Having teams reduces the variance. The teams with the top players should have more consistent results as one player struggles while another soars. Add in rules that create stable teams and this should give Wizards a consistent hook for their marketing, and as Hosler explained, encourage agencies outside of Wizards to sponsor teams and hopefully, Pro Tours themselves. This will bring more prizes into the circuit, which brings more recognition.

In spite of all this, it just didn't bring me in. The team concept felt forced. Magic isn't a team sport. Players test with each other, but when the tournament starts teams are irrelevant. As a sport, Magic is more like tennis. You might train with other players and cheer for them in the tournament, but it is about you winning. Tennis does see some team play (Davis Cup or doubles matches), but at its heart it is still a one-on-one game.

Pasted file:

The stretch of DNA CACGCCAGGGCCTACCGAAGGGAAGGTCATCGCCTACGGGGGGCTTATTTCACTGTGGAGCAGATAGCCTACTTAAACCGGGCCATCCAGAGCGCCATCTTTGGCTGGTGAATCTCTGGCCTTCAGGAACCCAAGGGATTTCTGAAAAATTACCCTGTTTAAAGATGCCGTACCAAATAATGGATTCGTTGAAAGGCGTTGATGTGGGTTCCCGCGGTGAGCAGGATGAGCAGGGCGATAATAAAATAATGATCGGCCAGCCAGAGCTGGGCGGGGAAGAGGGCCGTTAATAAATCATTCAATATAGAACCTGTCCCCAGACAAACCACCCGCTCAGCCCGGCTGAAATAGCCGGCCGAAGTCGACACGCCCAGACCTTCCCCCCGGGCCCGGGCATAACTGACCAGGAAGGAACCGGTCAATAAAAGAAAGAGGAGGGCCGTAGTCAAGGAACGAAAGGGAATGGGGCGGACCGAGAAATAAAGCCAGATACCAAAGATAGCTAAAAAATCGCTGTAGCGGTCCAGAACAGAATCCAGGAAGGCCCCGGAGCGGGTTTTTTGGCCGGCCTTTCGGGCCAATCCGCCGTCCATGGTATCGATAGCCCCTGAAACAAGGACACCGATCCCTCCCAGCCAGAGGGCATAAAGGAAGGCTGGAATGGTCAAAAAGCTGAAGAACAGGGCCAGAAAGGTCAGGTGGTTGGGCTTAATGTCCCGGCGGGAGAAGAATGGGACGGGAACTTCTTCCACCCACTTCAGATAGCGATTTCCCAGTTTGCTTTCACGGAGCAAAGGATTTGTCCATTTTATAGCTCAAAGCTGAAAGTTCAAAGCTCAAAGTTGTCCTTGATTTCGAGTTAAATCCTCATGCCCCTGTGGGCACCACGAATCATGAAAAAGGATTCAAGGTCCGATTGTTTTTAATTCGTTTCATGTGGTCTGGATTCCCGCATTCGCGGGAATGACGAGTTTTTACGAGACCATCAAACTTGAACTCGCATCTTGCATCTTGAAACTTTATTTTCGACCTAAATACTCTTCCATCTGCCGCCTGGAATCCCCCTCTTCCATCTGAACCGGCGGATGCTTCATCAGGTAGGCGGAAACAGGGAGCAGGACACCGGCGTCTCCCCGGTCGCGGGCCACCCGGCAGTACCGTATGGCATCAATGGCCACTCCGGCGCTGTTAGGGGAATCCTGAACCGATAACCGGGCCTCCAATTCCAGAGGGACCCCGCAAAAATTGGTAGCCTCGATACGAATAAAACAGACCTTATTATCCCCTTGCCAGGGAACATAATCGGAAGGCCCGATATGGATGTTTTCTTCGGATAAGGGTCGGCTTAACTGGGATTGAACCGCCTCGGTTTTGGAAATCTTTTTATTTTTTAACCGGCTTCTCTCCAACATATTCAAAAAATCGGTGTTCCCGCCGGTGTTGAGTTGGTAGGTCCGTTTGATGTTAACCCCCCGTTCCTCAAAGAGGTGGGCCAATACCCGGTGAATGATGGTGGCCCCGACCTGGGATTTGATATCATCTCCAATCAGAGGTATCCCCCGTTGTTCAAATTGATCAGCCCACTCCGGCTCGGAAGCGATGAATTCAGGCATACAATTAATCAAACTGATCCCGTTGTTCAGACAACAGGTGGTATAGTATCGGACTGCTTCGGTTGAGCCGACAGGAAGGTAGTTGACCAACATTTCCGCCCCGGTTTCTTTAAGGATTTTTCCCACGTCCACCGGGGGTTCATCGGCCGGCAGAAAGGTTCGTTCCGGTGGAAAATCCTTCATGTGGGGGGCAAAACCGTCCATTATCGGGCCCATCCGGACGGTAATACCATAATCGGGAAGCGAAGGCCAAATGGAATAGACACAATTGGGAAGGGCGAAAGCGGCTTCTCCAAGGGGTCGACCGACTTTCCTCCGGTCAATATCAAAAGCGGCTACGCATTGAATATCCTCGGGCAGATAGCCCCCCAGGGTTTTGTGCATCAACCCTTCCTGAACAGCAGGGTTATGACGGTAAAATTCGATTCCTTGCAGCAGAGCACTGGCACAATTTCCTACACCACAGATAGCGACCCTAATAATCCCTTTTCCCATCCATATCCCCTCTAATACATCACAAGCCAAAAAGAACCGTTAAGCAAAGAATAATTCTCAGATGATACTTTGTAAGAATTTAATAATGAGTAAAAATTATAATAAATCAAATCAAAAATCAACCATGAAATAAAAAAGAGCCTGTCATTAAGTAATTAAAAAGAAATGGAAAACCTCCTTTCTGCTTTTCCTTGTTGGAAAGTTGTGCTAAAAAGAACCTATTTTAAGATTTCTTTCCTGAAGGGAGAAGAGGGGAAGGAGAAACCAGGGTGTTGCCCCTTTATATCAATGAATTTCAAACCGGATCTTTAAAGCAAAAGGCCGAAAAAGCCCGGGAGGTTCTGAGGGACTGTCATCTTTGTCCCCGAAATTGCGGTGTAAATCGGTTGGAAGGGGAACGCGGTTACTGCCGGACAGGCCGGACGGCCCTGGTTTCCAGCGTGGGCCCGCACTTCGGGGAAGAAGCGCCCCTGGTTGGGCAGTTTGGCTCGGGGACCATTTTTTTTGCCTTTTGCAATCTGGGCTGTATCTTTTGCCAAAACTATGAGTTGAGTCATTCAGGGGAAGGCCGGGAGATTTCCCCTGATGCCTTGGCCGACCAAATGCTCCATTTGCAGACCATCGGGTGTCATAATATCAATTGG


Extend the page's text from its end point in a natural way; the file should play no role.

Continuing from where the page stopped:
These teams offer me no “hometown pride.” My parents weren't cheering for Dex Army or ChannelFireball Ice when they were young. It also doesn't help that I know half of these teams will be gone next season, while the other half will have many new faces as players try to maximize their chances to win team prizes next season.